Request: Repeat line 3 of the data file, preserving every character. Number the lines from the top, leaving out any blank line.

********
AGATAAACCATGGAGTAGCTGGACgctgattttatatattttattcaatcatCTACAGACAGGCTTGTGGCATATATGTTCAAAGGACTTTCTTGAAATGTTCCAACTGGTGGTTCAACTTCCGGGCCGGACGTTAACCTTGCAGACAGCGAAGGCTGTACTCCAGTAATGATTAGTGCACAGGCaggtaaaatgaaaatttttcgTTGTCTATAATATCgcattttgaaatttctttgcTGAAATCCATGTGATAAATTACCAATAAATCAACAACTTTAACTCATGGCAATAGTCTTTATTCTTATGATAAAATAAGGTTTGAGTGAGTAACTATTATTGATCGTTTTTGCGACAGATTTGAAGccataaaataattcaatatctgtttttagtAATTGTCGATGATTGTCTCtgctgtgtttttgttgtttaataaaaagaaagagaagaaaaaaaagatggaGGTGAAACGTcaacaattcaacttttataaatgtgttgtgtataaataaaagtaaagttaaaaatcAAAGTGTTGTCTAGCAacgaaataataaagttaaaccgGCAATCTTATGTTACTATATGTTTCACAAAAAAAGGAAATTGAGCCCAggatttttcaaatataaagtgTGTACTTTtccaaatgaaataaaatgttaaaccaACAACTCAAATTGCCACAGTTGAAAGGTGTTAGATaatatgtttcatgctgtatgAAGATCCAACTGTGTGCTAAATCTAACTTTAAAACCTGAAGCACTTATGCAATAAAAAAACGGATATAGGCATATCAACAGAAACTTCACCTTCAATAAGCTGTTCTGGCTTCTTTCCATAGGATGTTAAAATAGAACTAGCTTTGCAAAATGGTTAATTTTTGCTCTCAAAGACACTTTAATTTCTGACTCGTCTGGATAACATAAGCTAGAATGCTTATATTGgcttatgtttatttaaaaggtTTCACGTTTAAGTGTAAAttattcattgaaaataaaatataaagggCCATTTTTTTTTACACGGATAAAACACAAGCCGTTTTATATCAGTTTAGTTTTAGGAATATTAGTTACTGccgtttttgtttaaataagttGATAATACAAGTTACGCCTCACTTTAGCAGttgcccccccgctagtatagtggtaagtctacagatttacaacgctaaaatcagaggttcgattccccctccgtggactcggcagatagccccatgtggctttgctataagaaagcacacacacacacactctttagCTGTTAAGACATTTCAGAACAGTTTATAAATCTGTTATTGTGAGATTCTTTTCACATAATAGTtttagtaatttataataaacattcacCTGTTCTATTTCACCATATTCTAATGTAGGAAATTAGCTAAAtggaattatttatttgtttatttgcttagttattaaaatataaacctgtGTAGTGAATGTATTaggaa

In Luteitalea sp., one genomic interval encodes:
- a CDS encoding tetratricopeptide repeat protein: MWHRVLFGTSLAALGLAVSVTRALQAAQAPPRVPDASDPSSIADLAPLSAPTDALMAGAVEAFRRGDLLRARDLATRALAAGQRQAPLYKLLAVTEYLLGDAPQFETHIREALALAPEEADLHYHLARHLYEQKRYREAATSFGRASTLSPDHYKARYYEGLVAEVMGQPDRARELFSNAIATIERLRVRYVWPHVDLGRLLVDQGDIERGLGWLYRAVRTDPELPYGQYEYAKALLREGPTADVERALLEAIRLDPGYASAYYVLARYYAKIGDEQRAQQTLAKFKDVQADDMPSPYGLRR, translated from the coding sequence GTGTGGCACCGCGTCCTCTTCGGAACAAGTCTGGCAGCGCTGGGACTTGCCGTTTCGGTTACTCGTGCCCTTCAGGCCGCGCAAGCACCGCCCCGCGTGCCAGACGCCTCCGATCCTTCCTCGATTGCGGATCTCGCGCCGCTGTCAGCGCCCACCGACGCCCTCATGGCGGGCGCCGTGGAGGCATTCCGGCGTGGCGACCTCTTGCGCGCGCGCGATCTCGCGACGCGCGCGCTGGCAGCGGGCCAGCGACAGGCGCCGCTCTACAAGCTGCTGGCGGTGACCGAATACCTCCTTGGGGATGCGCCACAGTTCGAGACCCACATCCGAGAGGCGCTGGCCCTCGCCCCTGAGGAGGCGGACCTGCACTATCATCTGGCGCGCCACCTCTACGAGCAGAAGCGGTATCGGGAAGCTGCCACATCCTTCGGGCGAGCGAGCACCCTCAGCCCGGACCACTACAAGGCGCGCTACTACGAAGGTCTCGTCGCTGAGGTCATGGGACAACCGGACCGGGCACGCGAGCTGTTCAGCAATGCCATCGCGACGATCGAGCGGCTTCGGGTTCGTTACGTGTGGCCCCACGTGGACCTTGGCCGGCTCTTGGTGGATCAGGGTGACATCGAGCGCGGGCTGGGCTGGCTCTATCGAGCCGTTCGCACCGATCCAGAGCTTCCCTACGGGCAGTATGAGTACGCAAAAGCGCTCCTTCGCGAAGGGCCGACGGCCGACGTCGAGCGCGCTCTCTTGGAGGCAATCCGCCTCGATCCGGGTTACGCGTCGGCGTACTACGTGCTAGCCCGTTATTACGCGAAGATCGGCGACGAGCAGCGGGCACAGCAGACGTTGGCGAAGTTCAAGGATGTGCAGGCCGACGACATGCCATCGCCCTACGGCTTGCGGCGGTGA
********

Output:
- a CDS encoding tetratricopeptide repeat protein: MWHRVLFGTSLAALGLAVSVTRALQAAQAPPRVPDASDPSSIADLAPLSAPTDALMAGAVEAFRRGDLLRARDLATRALAAGQRQAPLYKLLAVTEYLLGDAPQFETHIREALALAPEEADLHYHLARHLYEQKRYREAATSFGRASTLSPDHYKARYYEGLVAEVMGQPDRARELFSNAIATIERLRVRYVWPHVDLGRLLVDQGDIERGLGWLYRAVRTDPELPYGQYEYAKALLREGPTADVERALLEAIRLDPGYASAYYVLARYYAKIGDEQRAQQTLAKFKDVQADDMPSPYGLRR, translated from the coding sequence GTGTGGCACCGCGTCCTCTTCGGAACAAGTCTGGCAGCGCTGGGACTTGCCGTTTCGGTTACTCGTGCCCTTCAGGCCGCGCAAGCACCGCCCCGCGTGCCAGACGCCTCCGATCCTTCCTCGATTGCGGATCTCGCGCCGCTGTCAGCGCCCACCGACGCCCTCATGGCGGGCGCCGTGGAGGCATTCCGGCGTGGCGACCTCTTGCGCGCGCGCGATCTCGCGACGCGCGCGCTGGCAGCGGGCCAGCGACAGGCGCCGCTCTACAAGCTGCTGGCGGTGACCGAATACCTCCTTGGGGATGCGCCACAGTTCGAGACCCACATCCGAGAGGCGCTGGCCCTCGCCCCTGAGGAGGCGGACCTGCACTATCATCTGGCGCGCCACCTCTACGAGCAGAAGCGGTATCGGGAAGCTGCCACATCCTTCGGGCGAGCGAGCACCCTCAGCCCGGACCACTACAAGGCGCGCTACTACGAAGGTCTCGTCGCTGAGGTCATGGGACAACCGGACCGGGCACGCGAGCTGTTCAGCAATGCCATCGCGACGATCGAGCGGCTTCGGGTTCGTTACGTGTGGCCCCACGTGGACCTTGGCCGGCTCTTGGTGGATCAGGGTGACATCGAGCGCGGGCTGGGCTGGCTCTATCGAGCCGTTCGCACCGATCCAGAGCTTCCCTACGGGCAGTATGAGTACGCAAAAGCGCTCCTTCGCGAAGGGCCGACGGCCGACGTCGAGCGCGCTCTCTTGGAGGCAATCCGCCTCGATCCGGGTTACGCGTCGGCGTACTACGTGCTAGCCCGTTATTACGCGAAGATCGGCGACGAGCAGCGGGCACAGCAGACGTTGGCGAAGTTCAAGGATGTGCAGGCCGACGACATGCCATCGCCCTACGGCTTGCGGCGGTGA